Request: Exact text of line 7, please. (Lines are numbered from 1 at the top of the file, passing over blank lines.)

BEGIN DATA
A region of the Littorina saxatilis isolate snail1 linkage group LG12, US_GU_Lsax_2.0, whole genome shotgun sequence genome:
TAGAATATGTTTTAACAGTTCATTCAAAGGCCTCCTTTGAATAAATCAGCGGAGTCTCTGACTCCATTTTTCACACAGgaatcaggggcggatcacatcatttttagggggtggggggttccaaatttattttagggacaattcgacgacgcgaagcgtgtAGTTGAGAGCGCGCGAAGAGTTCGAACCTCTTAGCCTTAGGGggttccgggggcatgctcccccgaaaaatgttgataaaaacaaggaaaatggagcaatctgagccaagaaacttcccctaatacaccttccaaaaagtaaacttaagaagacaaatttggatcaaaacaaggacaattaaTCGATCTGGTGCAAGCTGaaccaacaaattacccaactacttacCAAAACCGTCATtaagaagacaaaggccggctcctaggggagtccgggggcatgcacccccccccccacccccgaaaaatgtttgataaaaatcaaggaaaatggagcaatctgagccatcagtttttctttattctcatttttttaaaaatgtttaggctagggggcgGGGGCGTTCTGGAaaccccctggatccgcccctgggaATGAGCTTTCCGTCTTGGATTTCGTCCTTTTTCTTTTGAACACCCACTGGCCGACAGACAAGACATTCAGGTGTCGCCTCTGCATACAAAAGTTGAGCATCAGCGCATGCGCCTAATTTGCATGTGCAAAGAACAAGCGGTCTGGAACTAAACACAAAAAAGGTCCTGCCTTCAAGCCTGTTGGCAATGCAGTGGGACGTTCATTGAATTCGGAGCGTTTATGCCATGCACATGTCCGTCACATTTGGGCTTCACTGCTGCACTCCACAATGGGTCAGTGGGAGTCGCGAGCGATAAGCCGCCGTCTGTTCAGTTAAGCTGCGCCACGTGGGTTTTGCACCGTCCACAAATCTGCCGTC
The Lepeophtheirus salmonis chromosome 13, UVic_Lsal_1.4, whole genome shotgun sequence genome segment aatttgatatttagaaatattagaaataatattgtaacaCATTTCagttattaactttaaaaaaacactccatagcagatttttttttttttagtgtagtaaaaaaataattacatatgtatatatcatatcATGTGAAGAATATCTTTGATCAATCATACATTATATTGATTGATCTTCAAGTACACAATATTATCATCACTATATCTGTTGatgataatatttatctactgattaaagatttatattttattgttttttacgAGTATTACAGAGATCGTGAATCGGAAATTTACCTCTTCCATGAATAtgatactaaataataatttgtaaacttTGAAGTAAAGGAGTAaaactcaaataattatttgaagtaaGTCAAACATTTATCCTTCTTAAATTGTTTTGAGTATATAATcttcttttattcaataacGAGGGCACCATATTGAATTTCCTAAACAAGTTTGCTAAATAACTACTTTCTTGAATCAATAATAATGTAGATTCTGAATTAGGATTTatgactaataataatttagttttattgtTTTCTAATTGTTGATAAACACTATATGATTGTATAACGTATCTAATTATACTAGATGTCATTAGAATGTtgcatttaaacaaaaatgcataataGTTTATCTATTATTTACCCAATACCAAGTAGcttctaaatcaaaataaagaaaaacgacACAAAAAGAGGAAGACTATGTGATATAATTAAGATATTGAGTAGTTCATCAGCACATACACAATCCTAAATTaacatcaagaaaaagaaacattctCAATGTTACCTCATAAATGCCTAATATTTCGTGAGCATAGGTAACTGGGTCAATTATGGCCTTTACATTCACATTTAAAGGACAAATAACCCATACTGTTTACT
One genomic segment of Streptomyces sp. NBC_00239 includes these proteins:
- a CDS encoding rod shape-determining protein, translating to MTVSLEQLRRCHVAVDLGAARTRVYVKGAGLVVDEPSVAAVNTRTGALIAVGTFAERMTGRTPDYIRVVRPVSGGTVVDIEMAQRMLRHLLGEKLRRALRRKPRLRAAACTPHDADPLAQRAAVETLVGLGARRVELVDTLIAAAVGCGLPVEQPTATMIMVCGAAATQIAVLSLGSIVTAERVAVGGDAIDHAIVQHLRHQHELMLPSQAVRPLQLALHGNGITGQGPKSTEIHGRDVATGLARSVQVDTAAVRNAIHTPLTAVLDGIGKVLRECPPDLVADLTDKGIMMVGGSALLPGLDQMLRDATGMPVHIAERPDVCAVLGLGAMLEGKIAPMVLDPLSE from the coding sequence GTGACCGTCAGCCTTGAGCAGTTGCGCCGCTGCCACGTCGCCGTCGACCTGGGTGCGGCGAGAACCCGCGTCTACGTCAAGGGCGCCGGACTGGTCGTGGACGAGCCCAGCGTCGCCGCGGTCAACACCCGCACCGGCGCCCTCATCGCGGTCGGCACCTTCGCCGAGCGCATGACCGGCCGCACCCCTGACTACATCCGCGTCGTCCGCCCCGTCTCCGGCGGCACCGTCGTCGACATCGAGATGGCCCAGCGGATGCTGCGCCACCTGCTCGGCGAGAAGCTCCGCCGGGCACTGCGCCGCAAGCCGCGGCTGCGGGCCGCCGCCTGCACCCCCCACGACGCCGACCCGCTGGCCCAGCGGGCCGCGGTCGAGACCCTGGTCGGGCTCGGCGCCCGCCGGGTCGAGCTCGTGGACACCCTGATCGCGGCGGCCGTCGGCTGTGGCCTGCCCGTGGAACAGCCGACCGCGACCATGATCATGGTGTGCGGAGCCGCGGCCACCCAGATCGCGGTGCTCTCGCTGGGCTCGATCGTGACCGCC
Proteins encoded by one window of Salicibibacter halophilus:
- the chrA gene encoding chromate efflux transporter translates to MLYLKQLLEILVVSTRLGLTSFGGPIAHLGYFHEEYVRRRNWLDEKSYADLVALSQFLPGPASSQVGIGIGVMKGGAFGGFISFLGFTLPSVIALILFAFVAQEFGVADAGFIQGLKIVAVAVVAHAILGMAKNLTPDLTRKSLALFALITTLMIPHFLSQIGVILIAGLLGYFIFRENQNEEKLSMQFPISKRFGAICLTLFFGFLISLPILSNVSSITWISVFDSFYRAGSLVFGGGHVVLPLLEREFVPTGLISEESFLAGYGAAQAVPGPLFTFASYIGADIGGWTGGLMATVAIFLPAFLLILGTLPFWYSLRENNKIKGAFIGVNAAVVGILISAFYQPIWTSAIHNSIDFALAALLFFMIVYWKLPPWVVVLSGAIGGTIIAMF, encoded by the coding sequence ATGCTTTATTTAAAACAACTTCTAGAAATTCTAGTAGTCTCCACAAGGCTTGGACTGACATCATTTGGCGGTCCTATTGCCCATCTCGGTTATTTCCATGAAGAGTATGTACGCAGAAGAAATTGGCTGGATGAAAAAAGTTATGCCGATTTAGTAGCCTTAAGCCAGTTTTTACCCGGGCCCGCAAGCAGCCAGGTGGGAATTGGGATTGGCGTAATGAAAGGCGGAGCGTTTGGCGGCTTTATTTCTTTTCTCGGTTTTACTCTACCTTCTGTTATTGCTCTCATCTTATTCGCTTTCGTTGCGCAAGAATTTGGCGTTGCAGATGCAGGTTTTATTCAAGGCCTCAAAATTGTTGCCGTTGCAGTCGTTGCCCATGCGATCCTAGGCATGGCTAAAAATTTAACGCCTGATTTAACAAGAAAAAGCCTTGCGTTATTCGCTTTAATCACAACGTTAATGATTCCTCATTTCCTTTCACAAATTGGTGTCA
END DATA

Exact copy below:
- the chrA gene encoding chromate efflux transporter translates to MLYLKQLLEILVVSTRLGLTSFGGPIAHLGYFHEEYVRRRNWLDEKSYADLVALSQFLPGPASSQVGIGIGVMKGGAFGGFISFLGFTLPSVIALILFAFVAQEFGVADAGFIQGLKIVAVAVVAHAILGMAKNLTPDLTRKSLALFALITTLMIPHFLSQIGVILIAGLLGYFIFRENQNEEKLSMQFPISKRFGAICLTLFFGFLISLPILSNVSSITWISVFDSFYRAGSLVFGGGHVVLPLLEREFVPTGLISEESFLAGYGAAQAVPGPLFTFASYIGADIGGWTGGLMATVAIFLPAFLLILGTLPFWYSLRENNKIKGAFIGVNAAVVGILISAFYQPIWTSAIHNSIDFALAALLFFMIVYWKLPPWVVVLSGAIGGTIIAMF, encoded by the coding sequence ATGCTTTATTTAAAACAACTTCTAGAAATTCTAGTAGTCTCCACAAGGCTTGGACTGACATCATTTGGCGGTCCTATTGCCCATCTCGGTTATTTCCATGAAGAGTATGTACGCAGAAGAAATTGGCTGGATGAAAAAAGTTATGCCGATTTAGTAGCCTTAAGCCAGTTTTTACCCGGGCCCGCAAGCAGCCAGGTGGGAATTGGGATTGGCGTAATGAAAGGCGGAGCGTTTGGCGGCTTTATTTCTTTTCTCGGTTTTACTCTACCTTCTGTTATTGCTCTCATCTTATTCGCTTTCGTTGCGCAAGAATTTGGCGTTGCAGATGCAGGTTTTATTCAAGGCCTCAAAATTGTTGCCGTTGCAGTCGTTGCCCATGCGATCCTAGGCATGGCTAAAAATTTAACGCCTGATTTAACAAGAAAAAGCCTTGCGTTATTCGCTTTAATCACAACGTTAATGATTCCTCATTTCCTTTCACAAATTGGTGTCA